Where Are The Wise Men?

Mike's Ramblings

My Personal Cloud

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I've been having an ongoing conversation with a good friend of mine for a long time about email management. We want to keep our emails so we can find them later, and either don't trust or don't like the interfaces what GMail and other free providers give us. In that vein, early this spring, he sent me a link to the Sovereign project on github that is, essentially, your own cloud server with storage, email, et al.

What he didn't know at the time was that I was lamenting all the cloud services I was using (and spending bits of money on) but still not feeling in control of what was where. Add that to the fact that I've never really trusted a cloud storage service like Dropbox, Box.net, GDrive with my files. Yes I had all of them and had files in all of them, but never really dedicating anything to any of them, i.e. paying them money.

So I tried it out -- I got a cheap VPS and ran the Ansible scripts, taking out the things I didn't need (like, I haven't been on IRC for years!). As time as went on I tweaked things and simplified my digital services by replacing them with things on the server.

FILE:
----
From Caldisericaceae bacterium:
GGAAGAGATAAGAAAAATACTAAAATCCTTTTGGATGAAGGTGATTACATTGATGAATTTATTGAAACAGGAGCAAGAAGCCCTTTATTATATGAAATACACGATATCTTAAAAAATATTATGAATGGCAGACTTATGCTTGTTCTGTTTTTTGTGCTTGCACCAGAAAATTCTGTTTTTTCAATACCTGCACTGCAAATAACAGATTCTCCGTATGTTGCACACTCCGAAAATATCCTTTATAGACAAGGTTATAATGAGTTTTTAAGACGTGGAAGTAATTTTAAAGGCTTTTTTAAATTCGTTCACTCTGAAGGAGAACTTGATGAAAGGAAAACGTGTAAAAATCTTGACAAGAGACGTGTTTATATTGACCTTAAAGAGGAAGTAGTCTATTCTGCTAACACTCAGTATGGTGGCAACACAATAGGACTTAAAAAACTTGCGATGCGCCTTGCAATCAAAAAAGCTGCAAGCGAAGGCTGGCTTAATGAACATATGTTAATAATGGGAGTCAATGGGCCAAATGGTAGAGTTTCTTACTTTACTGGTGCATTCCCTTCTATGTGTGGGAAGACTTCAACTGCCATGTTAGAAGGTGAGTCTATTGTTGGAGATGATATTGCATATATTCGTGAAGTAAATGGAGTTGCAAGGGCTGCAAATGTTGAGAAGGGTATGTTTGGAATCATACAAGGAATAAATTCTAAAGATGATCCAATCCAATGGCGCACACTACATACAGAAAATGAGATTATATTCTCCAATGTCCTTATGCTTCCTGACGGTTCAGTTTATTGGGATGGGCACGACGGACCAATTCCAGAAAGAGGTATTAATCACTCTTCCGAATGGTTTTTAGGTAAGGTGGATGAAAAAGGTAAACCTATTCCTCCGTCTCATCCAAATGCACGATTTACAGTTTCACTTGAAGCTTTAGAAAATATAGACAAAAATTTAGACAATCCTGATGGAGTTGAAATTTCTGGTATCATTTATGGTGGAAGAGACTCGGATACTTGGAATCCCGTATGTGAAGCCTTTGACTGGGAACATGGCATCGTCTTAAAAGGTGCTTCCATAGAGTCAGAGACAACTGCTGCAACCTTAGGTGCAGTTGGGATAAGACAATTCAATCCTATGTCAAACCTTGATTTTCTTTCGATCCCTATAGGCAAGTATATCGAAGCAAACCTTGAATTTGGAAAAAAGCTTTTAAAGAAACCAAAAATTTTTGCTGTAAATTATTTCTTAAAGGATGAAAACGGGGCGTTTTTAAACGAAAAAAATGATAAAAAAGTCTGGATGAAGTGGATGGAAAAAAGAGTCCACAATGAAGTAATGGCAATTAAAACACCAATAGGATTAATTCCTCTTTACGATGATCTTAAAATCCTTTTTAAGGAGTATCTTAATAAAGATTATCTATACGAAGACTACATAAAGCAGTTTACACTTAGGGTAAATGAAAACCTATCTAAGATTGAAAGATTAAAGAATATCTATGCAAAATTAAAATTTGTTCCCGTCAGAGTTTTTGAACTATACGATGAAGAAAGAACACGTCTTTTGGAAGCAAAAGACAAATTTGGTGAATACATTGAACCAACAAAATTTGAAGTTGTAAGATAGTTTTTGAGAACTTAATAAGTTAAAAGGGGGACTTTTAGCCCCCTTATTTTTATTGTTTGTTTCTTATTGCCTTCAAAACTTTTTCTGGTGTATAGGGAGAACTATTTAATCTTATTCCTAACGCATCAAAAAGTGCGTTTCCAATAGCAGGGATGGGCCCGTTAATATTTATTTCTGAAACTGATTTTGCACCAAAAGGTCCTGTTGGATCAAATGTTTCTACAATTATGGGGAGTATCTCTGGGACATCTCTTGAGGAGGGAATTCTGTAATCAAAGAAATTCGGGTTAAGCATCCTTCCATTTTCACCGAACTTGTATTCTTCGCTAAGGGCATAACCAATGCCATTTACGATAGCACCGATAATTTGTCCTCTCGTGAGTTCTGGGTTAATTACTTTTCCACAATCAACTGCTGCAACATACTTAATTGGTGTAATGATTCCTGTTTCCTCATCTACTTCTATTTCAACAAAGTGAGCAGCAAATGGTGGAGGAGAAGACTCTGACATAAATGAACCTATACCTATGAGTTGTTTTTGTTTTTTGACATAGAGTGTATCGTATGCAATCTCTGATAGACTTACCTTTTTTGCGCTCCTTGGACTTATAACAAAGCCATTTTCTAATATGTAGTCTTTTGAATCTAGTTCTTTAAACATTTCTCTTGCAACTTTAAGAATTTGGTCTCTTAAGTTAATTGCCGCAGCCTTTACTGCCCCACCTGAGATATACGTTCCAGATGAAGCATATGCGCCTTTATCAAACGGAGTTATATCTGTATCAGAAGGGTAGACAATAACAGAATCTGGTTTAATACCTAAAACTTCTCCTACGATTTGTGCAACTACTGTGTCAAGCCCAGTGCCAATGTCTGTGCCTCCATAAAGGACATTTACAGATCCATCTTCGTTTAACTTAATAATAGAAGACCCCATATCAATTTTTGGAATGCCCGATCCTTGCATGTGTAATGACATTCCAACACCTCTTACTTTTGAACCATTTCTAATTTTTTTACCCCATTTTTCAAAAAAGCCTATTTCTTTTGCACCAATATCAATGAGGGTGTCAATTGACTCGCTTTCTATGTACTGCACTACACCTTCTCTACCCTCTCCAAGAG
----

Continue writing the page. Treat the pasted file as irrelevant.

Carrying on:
This is what I use:


This is really the most important item on this list, and probably the most surprising one to me. I have learned to like cloud storage, now that I feel like I have some control (and, honestly, some space to actually hold things). I'm using it to hold my ebooks I store in Calibre. I still don't have room to put my music on there, but I'm toying with the idea of upgrading the VPS so I have the room. I have all sorts of documents there for work. The Android app is great for most things -- it doesn't keep an entire folder in sync but, luckily, ownCloud implements webdav so I can use existing tools like FolderSync. ownCloud also keeps contacts via CardDav so I can keep my own copy of contacts.

This personal cloud storage is great, but I use the syncing abilities to keep track of other things. So Todo.txt has replaced Remember The Milk for tasks and KeePass2 has replaced LastPass. The last one was hard for me to let go of, but I'm actually now happier now with KeePass2.

On the Android side, the official Todo.txt Android app utilizes Dropbox for syncing, but a little research I found Simpletask Cloudless and Keepass2Android, using the fore-mentioned FolderSync to keep the files in sync. At most they are an hour behind, which is fine for me.


This wasn't end the original version of Sovereign that I installed, but I'm glad that it was included. I do like having my own private git repo that I don't have to pay Github for. I disabled cgit mostly because I didn't see the need for it, for just me. Though I have included others in a couple of my projects.


When the Google Reader Shutdown happened and I looked for self-hosted alternatives, selfoss didn't no pop up on my searches. But I'm glad that the it was included with this! It's very clean, lets me scan the articles from my feeds quickly. The mobile version (through my mobile browser) is actually better than the full-screen one, IMHO.